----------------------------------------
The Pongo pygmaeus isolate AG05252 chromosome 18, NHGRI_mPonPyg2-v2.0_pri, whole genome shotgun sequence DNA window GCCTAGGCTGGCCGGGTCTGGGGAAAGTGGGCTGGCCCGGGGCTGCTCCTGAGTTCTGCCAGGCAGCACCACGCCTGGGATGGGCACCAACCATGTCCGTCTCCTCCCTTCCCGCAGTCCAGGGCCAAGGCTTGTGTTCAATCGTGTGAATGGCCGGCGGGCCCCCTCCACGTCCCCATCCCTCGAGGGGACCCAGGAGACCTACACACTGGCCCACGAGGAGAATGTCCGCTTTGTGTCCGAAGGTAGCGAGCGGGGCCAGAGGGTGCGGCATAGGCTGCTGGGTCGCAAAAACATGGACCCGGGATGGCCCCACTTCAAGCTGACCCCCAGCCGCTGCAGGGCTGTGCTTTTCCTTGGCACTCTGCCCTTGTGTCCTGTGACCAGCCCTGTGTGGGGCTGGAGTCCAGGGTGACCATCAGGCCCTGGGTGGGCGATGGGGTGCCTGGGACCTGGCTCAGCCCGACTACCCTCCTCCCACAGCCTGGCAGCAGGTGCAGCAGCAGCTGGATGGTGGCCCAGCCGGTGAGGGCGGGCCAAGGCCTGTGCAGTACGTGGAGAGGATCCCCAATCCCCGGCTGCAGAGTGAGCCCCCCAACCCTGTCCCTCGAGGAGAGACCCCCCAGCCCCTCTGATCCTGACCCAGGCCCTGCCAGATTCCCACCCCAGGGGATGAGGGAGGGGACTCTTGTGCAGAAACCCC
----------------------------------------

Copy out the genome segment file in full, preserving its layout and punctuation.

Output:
The Pongo pygmaeus isolate AG05252 chromosome 18, NHGRI_mPonPyg2-v2.0_pri, whole genome shotgun sequence DNA window GCCTAGGCTGGCCGGGTCTGGGGAAAGTGGGCTGGCCCGGGGCTGCTCCTGAGTTCTGCCAGGCAGCACCACGCCTGGGATGGGCACCAACCATGTCCGTCTCCTCCCTTCCCGCAGTCCAGGGCCAAGGCTTGTGTTCAATCGTGTGAATGGCCGGCGGGCCCCCTCCACGTCCCCATCCCTCGAGGGGACCCAGGAGACCTACACACTGGCCCACGAGGAGAATGTCCGCTTTGTGTCCGAAGGTAGCGAGCGGGGCCAGAGGGTGCGGCATAGGCTGCTGGGTCGCAAAAACATGGACCCGGGATGGCCCCACTTCAAGCTGACCCCCAGCCGCTGCAGGGCTGTGCTTTTCCTTGGCACTCTGCCCTTGTGTCCTGTGACCAGCCCTGTGTGGGGCTGGAGTCCAGGGTGACCATCAGGCCCTGGGTGGGCGATGGGGTGCCTGGGACCTGGCTCAGCCCGACTACCCTCCTCCCACAGCCTGGCAGCAGGTGCAGCAGCAGCTGGATGGTGGCCCAGCCGGTGAGGGCGGGCCAAGGCCTGTGCAGTACGTGGAGAGGATCCCCAATCCCCGGCTGCAGAGTGAGCCCCCCAACCCTGTCCCTCGAGGAGAGACCCCCCAGCCCCTCTGATCCTGACCCAGGCCCTGCCAGATTCCCACCCCAGGGGATGAGGGAGGGGACTCTTGTGCAGAAACCCC